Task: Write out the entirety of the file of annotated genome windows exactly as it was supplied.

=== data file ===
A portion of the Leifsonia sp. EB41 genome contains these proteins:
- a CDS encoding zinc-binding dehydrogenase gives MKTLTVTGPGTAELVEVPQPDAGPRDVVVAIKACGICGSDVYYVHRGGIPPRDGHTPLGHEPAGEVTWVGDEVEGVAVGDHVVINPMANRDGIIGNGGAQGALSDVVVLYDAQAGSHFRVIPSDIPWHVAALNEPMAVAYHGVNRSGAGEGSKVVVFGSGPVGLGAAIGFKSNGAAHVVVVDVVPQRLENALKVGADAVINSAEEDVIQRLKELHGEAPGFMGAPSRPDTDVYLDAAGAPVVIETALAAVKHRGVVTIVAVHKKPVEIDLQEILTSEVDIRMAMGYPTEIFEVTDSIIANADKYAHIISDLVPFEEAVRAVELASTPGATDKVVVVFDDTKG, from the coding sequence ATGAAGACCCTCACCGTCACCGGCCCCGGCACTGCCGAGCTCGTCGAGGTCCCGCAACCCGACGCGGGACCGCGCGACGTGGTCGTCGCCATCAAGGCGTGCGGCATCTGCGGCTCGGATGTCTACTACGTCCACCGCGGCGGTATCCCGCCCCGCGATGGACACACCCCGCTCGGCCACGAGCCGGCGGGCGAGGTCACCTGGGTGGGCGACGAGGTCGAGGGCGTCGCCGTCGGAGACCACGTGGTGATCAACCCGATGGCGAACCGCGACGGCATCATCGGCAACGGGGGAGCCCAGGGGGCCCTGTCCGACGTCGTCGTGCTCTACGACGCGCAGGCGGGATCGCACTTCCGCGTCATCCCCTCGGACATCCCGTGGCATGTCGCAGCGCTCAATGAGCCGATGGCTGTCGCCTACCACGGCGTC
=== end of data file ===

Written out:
A portion of the Leifsonia sp. EB41 genome contains these proteins:
- a CDS encoding zinc-binding dehydrogenase gives MKTLTVTGPGTAELVEVPQPDAGPRDVVVAIKACGICGSDVYYVHRGGIPPRDGHTPLGHEPAGEVTWVGDEVEGVAVGDHVVINPMANRDGIIGNGGAQGALSDVVVLYDAQAGSHFRVIPSDIPWHVAALNEPMAVAYHGVNRSGAGEGSKVVVFGSGPVGLGAAIGFKSNGAAHVVVVDVVPQRLENALKVGADAVINSAEEDVIQRLKELHGEAPGFMGAPSRPDTDVYLDAAGAPVVIETALAAVKHRGVVTIVAVHKKPVEIDLQEILTSEVDIRMAMGYPTEIFEVTDSIIANADKYAHIISDLVPFEEAVRAVELASTPGATDKVVVVFDDTKG, from the coding sequence ATGAAGACCCTCACCGTCACCGGCCCCGGCACTGCCGAGCTCGTCGAGGTCCCGCAACCCGACGCGGGACCGCGCGACGTGGTCGTCGCCATCAAGGCGTGCGGCATCTGCGGCTCGGATGTCTACTACGTCCACCGCGGCGGTATCCCGCCCCGCGATGGACACACCCCGCTCGGCCACGAGCCGGCGGGCGAGGTCACCTGGGTGGGCGACGAGGTCGAGGGCGTCGCCGTCGGAGACCACGTGGTGATCAACCCGATGGCGAACCGCGACGGCATCATCGGCAACGGGGGAGCCCAGGGGGCCCTGTCCGACGTCGTCGTGCTCTACGACGCGCAGGCGGGATCGCACTTCCGCGTCATCCCCTCGGACATCCCGTGGCATGTCGCAGCGCTCAATGAGCCGATGGCTGTCGCCTACCACGGCGTC